There seemed to be a vitality in Ms Shunmugam’s designs that was so thrilling to the audience who packed the Tent @ Orchard that you wondered how many will rush out to buy those dresses. The reality is that, for so many women today, the cheongsam (including its variants) is a special-occasion dress or one worn by senior womenfolk at weddings. Sure, there was a novelty factor to the Ong Shunmugam semi-cheongsam dresses. They embodied, although belatedly, popular design sensibility: mixed media assembled in symmetrical orderliness within contours that articulate unabashed femininity. This is especially conspicuous in an unrelentingly flooded marketplace of floaty fit-and-flare dresses cinched at the natural waist. To the uninitiated, there was newness in Ong Shunmugam.

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This admiration may be diminished if, despite the visual seduction, it could be noted that so many of Ms Shunmugam’s ideas had been expressed before. Whether to design the cheongsam anew or breathe new life into the use of batiks or find fresh pairing between East and West, they had their share of proponents. In the Eighties, Singapore’s Esther Tay created the hybrid sarong skirt (minis too!) that she was noted for with much commercial success. And she was never shy in her manipulation of ethnic fabrics such as batiks and ikats. Similarly, Malaysia’s Christopher Choo tempered the Eastern sensibility of his designs with songket, blurring the line between what was cultural and what was not. Indonesia’s Ghea, too, explored (and still does) her country’s textile heritage through her neo-hippie designs, yielding Western fashion that were cheekily Easternised. Presently, Guangzhou-born American designer Vivienne Tam re-invented the cheongsam with tongue firmly in cheek too frequently to be countable. Re-invention itself is so commonplace that you can find kooky versions in cheongsam outfitters such as Tong Tong Friendship Store on Beach Road. And if you thought Ong Shunmugam’s apron-like insets in her cheongsam-dresses were novel, you have not seen Phillip Lim’s 5th Anniversary show in Beijing in October, 2010.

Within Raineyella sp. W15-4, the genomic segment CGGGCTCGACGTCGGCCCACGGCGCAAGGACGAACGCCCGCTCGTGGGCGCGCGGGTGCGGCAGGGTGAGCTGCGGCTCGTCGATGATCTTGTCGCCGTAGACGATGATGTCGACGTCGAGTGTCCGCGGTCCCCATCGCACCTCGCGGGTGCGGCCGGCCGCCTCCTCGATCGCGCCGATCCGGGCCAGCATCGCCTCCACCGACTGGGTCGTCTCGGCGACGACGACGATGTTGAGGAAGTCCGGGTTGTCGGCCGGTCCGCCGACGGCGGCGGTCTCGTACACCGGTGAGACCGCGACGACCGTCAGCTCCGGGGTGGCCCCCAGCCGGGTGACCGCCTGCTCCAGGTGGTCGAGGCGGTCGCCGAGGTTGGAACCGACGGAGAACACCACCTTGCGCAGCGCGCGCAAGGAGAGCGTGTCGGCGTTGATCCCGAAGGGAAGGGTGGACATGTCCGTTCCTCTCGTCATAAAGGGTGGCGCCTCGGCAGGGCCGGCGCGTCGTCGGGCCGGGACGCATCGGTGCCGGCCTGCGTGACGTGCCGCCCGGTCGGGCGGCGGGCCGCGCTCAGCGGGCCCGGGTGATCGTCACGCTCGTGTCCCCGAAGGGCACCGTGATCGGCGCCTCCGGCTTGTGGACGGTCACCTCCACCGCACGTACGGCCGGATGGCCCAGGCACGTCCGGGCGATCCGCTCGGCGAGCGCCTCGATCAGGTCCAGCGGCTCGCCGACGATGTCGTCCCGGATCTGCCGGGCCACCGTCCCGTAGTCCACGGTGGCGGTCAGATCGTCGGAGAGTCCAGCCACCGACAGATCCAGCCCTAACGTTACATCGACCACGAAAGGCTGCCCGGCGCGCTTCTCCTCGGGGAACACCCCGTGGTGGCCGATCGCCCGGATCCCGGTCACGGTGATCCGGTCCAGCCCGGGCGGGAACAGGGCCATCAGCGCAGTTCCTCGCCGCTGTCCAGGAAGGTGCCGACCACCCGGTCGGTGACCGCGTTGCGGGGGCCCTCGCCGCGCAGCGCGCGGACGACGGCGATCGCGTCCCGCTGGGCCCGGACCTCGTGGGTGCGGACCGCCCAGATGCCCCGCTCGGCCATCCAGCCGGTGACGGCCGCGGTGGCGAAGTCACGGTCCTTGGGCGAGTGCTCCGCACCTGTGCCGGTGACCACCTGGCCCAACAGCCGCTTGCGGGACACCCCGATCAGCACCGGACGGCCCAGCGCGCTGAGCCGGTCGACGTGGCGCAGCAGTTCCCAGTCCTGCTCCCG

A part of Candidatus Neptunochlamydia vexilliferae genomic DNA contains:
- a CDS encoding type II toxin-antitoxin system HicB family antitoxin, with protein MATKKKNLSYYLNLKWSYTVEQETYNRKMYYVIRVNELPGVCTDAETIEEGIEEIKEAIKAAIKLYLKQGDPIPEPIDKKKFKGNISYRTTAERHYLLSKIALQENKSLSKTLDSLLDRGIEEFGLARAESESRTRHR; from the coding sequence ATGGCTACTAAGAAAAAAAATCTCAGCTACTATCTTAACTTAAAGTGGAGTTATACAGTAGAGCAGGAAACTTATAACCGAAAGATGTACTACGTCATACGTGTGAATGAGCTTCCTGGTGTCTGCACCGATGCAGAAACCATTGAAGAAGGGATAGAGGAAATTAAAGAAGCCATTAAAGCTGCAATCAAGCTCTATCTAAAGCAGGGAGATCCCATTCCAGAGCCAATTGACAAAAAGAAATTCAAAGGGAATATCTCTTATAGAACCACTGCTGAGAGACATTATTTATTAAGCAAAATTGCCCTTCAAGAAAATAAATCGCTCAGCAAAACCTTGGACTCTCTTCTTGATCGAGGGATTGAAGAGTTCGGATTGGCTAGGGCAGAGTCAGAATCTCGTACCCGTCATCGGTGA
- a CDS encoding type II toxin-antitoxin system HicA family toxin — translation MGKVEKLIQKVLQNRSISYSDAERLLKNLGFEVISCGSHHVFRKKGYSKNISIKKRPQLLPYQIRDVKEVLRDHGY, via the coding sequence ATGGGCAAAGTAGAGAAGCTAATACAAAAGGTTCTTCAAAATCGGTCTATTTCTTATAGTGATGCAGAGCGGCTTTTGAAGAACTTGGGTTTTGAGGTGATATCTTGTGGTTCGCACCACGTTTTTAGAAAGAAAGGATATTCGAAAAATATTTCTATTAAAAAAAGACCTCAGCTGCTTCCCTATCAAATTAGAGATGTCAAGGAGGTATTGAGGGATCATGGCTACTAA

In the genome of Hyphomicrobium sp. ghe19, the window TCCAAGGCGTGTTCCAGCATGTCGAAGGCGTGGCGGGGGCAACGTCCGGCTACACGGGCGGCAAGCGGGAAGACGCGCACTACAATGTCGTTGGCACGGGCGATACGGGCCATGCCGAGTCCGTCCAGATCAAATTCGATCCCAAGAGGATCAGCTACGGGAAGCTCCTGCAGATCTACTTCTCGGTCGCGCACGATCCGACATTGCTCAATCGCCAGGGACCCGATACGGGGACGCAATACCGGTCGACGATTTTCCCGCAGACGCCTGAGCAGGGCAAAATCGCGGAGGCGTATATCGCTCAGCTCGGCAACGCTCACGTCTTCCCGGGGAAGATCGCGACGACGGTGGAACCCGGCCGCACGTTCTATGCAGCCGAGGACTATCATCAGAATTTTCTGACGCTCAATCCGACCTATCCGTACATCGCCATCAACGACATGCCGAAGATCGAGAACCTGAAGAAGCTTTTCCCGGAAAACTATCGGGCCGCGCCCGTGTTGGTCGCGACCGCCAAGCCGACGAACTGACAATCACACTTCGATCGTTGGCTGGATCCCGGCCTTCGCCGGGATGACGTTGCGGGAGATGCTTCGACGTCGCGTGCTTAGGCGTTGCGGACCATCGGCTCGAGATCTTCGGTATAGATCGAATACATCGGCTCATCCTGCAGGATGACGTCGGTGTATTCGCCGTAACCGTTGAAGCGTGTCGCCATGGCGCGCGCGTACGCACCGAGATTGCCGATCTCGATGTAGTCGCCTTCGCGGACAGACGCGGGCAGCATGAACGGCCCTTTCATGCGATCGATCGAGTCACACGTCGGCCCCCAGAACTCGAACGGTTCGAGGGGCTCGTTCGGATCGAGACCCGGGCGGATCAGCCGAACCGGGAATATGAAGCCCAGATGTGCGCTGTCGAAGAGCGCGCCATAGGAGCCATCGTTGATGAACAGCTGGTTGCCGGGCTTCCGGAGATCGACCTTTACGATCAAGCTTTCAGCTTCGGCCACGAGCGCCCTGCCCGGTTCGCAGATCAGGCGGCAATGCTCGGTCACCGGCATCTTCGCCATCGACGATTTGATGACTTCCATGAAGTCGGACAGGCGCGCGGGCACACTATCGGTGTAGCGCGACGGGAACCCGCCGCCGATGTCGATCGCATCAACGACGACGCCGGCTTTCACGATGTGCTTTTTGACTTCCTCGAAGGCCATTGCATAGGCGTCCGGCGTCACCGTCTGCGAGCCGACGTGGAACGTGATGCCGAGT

(In the January 1993 ‘Ask Thomas…’ column that Thomas Wee wrote for Her World, the designer, who’s a skilled cheongsam maker himself, said, “The only women who look good in batik cheongsams are arty Theatreworks type. Otherwise, wear it only if you want people to call you Auntie!”)

It is admirable that Ms Shunmugam is keen to “fashion a rethink of traditional garments” so as to forge something a contemporary audience can accept. But was what she did a radical re-envisioning of the cheongsam, as some fans (including the National Museum of Singapore) seem to think? The hybrids she created married traditional elements of a cheongsam to contemporary dress shapes that, regrettably, were not on the side of exciting or innovative. To be certain, the cheongsam itself is a meeting of numerous influences, and, in the same spirit, the Ong Shunmugam dresses were a fusion of styles. They, too, could be lauded for their chromatic boldness. However, if you looked at the overall shapes, seam work, placement of darts, and the fit of sleeves, these harked back to dressmaking of a less technologically advanced past. It was hard to see why so many of the dresses merit showing on a catwalk.

It is not certain if Ms Shunmugam casts herself as cheongsam designer or tailor, but as an agent of change, she is not. Tinkering with icons of the past needn’t be a futile experience (or experiment). But to effect a persuasive synthesis of the old and the new, the sleek and the kitschy, Western and Eastern, it has to be done with finesse. Some things need to get better before they can be good.

Atelier Ong Shunmugam is at B1-36, Hong Leong Building, 16 Raffles Quay